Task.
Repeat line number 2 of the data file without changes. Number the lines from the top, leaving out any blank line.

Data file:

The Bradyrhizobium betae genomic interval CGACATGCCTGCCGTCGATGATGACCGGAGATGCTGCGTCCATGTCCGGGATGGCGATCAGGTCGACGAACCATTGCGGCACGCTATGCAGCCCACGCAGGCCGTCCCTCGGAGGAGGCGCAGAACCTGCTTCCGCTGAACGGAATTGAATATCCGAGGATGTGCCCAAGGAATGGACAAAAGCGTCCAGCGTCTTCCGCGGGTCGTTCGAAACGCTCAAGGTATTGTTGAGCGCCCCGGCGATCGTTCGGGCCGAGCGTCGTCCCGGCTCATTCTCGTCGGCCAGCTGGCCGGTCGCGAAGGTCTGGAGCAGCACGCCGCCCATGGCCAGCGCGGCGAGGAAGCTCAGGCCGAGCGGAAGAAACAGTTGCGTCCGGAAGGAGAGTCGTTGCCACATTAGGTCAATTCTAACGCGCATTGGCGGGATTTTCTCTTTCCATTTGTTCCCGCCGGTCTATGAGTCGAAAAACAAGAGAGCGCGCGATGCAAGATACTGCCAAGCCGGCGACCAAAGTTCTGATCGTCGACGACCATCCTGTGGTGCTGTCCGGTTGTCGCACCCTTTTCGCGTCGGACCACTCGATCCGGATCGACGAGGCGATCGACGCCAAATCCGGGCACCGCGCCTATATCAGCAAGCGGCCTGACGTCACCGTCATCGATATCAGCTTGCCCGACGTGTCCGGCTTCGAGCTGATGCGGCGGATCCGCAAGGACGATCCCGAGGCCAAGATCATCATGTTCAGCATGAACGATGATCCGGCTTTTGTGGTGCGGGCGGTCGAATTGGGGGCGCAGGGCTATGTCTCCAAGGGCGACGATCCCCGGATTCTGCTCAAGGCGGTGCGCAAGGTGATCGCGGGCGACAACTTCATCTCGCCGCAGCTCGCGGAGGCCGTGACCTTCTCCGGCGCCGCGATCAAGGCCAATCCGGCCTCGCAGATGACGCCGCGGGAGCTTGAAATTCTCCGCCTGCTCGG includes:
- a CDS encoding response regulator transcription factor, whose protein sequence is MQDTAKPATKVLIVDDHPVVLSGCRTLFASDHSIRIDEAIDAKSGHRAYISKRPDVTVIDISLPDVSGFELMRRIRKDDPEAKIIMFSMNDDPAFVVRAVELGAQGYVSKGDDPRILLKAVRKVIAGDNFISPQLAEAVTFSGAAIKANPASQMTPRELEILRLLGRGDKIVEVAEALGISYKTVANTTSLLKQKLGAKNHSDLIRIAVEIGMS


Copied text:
- a CDS encoding response regulator transcription factor, whose protein sequence is MQDTAKPATKVLIVDDHPVVLSGCRTLFASDHSIRIDEAIDAKSGHRAYISKRPDVTVIDISLPDVSGFELMRRIRKDDPEAKIIMFSMNDDPAFVVRAVELGAQGYVSKGDDPRILLKAVRKVIAGDNFISPQLAEAVTFSGAAIKANPASQMTPRELEILRLLGRGDKIVEVAEALGISYKTVANTTSLLKQKLGAKNHSDLIRIAVEIGMS